Although Uncle Franc was an adept violinist, he could not be considered renowned musician, and Philippe had always felt that he was jealous of Philippe’s talent. His eyes were violet/blue and his once black hair had turned snow white following his heart attack. Although they had never been particularly close, after his father was killed in Afghanistan in 2010, during a non-aggression mission with the French Army Corps of Engineers, Uncle Franc had been there for him. 
And he didn’t understand his reticence to play for his uncle tonight, but his anxiety was much like the mixture of awe and nervousness he experienced each time he appeared before a new audience anywhere in the world, but why was the question.  And yet, he felt like an inept detective at the scene of a crime, although the clues were in plane sight, he still hadn't found the needle. The heels of Jean’s ankle boots clicked against the marble floors in the hallway, as he walked toward the salon.
         “Philippe,” Jean said, as he entered the salon in the large apartment that Jean had shared with him for almost ten years. They lived in one of the oldest buildings and neighborhoods in Paris. “Why are you still in this room? You have been practicing all afternoon. It is time for a break. You can’t improve upon perfet, Philippe. We will be late and you know your uncle prefers punctuality.”  He brushed a speck of invisible lint from the shoulder of Philippe’s Tuxedo jacket, straightened his blue bow tie, and smiled, over Philippe’s shoulder, and into the mirror hanging above the ornate marble mantle gracing the granite fireplace surround—a focal point in this room. He kissed the back of Philippe’s neck, put one hand on each shoulder, and turned him toward himself, kissing him passionately on the lips.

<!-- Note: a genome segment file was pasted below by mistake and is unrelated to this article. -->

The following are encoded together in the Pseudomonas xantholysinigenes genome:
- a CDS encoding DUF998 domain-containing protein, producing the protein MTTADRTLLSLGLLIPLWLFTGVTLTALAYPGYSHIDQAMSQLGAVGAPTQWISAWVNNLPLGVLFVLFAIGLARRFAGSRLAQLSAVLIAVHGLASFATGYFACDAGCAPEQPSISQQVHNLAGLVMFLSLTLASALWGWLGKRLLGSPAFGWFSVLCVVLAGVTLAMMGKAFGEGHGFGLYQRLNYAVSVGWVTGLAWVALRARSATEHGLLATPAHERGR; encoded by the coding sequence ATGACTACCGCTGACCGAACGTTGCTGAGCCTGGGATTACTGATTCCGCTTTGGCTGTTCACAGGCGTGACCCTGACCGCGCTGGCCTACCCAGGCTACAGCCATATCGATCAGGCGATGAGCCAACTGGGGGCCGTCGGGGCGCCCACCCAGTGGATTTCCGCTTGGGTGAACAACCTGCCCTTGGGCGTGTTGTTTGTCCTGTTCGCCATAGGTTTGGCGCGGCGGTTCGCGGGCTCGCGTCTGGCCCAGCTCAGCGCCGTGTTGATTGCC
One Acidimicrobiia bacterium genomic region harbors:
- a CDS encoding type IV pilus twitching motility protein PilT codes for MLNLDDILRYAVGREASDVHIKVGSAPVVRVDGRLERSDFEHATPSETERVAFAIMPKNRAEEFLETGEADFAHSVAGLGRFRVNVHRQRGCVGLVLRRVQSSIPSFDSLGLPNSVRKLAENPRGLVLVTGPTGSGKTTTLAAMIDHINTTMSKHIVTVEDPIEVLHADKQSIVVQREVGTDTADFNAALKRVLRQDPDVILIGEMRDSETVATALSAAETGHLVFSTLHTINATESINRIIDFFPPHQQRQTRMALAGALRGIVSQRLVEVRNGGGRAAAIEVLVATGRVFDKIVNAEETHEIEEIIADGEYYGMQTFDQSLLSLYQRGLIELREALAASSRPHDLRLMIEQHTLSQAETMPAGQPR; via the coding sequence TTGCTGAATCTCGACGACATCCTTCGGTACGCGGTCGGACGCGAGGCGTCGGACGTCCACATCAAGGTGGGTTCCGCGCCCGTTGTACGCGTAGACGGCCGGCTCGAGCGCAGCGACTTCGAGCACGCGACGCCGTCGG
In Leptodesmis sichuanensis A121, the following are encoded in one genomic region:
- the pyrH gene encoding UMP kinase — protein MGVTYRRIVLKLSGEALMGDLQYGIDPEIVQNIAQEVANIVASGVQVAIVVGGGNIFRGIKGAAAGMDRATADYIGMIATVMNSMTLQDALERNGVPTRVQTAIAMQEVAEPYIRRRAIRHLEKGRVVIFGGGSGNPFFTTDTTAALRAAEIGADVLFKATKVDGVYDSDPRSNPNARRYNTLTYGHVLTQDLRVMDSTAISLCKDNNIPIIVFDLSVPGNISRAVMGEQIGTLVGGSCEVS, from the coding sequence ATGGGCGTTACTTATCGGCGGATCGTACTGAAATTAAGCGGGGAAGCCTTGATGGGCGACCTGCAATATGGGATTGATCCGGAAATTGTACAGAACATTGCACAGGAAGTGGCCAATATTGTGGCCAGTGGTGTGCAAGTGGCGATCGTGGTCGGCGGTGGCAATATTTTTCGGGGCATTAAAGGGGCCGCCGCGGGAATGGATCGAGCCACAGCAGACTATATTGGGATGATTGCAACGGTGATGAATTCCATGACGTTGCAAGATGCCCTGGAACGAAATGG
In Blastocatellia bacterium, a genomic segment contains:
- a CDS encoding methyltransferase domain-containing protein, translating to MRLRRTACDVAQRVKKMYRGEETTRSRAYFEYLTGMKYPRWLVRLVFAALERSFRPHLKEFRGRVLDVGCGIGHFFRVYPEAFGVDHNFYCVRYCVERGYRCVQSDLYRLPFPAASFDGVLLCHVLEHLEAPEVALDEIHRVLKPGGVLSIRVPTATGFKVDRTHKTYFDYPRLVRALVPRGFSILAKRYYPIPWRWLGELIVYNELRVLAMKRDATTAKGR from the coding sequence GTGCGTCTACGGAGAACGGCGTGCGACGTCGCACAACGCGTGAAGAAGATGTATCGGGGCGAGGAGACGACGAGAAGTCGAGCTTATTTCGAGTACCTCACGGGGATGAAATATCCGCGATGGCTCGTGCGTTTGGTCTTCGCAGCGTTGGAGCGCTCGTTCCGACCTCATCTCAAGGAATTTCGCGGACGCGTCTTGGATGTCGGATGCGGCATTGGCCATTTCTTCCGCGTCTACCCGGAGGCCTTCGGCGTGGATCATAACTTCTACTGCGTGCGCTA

As always when around this wonderful man was in the same room as him, Philippe’s eyes twinkled, and his heart beat like a drum.
         “Philippe, there is no call for you to be nervous. Your uncle is not God, after all. Such a presence truly does not exist, you know? A point I am willing to argue. If there were such a deity, your uncle is not he.”
         Philippe laughed. “Jean,” he said softly. “I can always count on you to introduce brevity into the situation, but this night is somehow different. It would take a Philosopher to adequately explain my reticence, and then even he would probably be wrong. It is an excitement that I have not known since my first           premier before a new audience.”
         Jean straightened Philippe’s tie again—in France they still dressed rather formally for special occasions, which meant wearing white tuxedoes, silk shirts, lace cravats, and white ankle boots. However, Philippe had nixed the tailor’s suggestion that his boots boast the exaggerated one-inch heel. ‘I do not serve in Louis XIV royal court, and don’t even think about introducing a periwig. I agreed to this tuxedo, and that’s as far as I will go.’